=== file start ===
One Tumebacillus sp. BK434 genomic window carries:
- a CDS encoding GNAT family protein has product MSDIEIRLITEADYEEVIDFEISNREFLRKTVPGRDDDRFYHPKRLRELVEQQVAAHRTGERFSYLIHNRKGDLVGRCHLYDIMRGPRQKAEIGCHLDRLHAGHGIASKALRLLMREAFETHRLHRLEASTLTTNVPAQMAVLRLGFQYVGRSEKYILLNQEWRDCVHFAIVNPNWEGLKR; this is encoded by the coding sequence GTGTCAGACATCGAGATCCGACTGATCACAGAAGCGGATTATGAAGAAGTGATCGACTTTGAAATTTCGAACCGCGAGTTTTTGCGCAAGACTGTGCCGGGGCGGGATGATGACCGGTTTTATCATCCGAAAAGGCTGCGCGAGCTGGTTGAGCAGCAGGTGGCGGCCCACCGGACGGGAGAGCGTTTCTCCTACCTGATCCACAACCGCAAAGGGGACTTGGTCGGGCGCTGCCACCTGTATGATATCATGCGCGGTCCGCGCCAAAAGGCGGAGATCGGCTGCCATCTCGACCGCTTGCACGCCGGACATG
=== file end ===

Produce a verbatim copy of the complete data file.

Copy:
One Tumebacillus sp. BK434 genomic window carries:
- a CDS encoding GNAT family protein has product MSDIEIRLITEADYEEVIDFEISNREFLRKTVPGRDDDRFYHPKRLRELVEQQVAAHRTGERFSYLIHNRKGDLVGRCHLYDIMRGPRQKAEIGCHLDRLHAGHGIASKALRLLMREAFETHRLHRLEASTLTTNVPAQMAVLRLGFQYVGRSEKYILLNQEWRDCVHFAIVNPNWEGLKR; this is encoded by the coding sequence GTGTCAGACATCGAGATCCGACTGATCACAGAAGCGGATTATGAAGAAGTGATCGACTTTGAAATTTCGAACCGCGAGTTTTTGCGCAAGACTGTGCCGGGGCGGGATGATGACCGGTTTTATCATCCGAAAAGGCTGCGCGAGCTGGTTGAGCAGCAGGTGGCGGCCCACCGGACGGGAGAGCGTTTCTCCTACCTGATCCACAACCGCAAAGGGGACTTGGTCGGGCGCTGCCACCTGTATGATATCATGCGCGGTCCGCGCCAAAAGGCGGAGATCGGCTGCCATCTCGACCGCTTGCACGCCGGACATG